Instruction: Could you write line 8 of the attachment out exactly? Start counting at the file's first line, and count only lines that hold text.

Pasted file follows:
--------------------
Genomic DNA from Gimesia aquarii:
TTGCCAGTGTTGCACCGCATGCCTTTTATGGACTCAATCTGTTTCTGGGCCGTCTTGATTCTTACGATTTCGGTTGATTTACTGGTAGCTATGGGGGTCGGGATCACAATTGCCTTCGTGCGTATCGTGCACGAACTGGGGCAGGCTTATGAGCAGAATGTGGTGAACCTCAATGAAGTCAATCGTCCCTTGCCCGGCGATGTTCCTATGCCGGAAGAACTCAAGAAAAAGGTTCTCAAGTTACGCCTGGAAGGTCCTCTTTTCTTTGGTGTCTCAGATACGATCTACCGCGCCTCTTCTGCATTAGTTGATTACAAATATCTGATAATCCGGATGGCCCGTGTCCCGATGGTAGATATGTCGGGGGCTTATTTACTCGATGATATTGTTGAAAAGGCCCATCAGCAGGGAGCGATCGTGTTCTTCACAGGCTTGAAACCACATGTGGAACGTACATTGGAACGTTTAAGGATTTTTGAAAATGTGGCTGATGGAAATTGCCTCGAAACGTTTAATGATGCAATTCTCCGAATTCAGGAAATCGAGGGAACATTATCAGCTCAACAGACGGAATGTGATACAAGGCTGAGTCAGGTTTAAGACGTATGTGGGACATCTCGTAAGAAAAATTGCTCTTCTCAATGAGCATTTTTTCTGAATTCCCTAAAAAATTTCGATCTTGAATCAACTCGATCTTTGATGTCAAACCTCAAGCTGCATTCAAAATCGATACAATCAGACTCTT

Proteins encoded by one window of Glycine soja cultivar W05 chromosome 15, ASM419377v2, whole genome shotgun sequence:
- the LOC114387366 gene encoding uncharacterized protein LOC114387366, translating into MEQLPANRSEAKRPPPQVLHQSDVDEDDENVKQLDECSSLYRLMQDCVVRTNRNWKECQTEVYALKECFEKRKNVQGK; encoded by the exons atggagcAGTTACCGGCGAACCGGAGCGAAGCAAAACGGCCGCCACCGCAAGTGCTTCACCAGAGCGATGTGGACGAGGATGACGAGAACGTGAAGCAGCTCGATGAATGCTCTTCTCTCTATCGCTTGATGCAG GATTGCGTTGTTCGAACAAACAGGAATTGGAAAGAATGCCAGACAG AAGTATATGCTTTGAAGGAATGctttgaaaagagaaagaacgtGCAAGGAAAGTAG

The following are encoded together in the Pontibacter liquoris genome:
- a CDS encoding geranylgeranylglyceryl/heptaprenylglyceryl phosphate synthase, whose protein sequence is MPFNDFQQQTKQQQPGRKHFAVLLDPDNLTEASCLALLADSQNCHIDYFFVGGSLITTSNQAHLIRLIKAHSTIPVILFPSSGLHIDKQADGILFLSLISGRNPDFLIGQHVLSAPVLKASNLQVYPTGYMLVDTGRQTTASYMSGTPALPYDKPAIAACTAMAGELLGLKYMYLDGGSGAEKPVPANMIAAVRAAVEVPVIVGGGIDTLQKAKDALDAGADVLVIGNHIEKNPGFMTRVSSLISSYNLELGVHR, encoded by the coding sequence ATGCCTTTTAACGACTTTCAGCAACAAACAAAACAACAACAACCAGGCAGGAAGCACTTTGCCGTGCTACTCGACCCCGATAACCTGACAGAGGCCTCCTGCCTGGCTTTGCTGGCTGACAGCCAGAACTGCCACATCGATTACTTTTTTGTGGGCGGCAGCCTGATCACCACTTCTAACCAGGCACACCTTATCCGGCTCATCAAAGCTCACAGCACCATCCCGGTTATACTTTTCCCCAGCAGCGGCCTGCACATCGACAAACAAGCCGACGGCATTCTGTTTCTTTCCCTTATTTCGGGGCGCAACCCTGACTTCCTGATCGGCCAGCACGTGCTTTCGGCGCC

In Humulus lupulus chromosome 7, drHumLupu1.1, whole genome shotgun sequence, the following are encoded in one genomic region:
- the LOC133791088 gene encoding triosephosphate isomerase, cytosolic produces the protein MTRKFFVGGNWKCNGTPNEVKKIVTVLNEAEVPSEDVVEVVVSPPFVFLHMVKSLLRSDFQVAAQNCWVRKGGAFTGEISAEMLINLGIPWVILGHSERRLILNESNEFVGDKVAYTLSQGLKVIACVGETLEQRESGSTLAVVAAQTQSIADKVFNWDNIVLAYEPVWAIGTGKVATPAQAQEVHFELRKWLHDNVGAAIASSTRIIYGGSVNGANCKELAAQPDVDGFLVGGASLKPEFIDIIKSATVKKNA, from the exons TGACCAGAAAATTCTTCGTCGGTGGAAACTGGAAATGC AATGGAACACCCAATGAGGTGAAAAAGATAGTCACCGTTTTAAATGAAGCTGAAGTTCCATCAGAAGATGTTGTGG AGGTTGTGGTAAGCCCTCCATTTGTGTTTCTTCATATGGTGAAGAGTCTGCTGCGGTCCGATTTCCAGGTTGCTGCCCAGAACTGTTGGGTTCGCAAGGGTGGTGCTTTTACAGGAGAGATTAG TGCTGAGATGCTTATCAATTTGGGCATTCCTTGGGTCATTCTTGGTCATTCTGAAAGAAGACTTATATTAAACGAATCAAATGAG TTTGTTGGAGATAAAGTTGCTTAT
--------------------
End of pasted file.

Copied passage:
- the LOC133791088 gene encoding triosephosphate isomerase, cytosolic produces the protein MTRKFFVGGNWKCNGTPNEVKKIVTVLNEAEVPSEDVVEVVVSPPFVFLHMVKSLLRSDFQVAAQNCWVRKGGAFTGEISAEMLINLGIPWVILGHSERRLILNESNEFVGDKVAYTLSQGLKVIACVGETLEQRESGSTLAVVAAQTQSIADKVFNWDNIVLAYEPVWAIGTGKVATPAQAQEVHFELRKWLHDNVGAAIASSTRIIYGGSVNGANCKELAAQPDVDGFLVGGASLKPEFIDIIKSATVKKNA, from the exons TGACCAGAAAATTCTTCGTCGGTGGAAACTGGAAATGC AATGGAACACCCAATGAGGTGAAAAAGATAGTCACCGTTTTAAATGAAGCTGAAGTTCCATCAGAAGATGTTGTGG AGGTTGTGGTAAGCCCTCCATTTGTGTTTCTTCATATGGTGAAGAGTCTGCTGCGGTCCGATTTCCAGGTTGCTGCCCAGAACTGTTGGGTTCGCAAGGGTGGTGCTTTTACAGGAGAGATTAG TGCTGAGATGCTTATCAATTTGGGCATTCCTTGGGTCATTCTTGGTCATTCTGAAAGAAGACTTATATTAAACGAATCAAATGAG TTTGTTGGAGATAAAGTTGCTTAT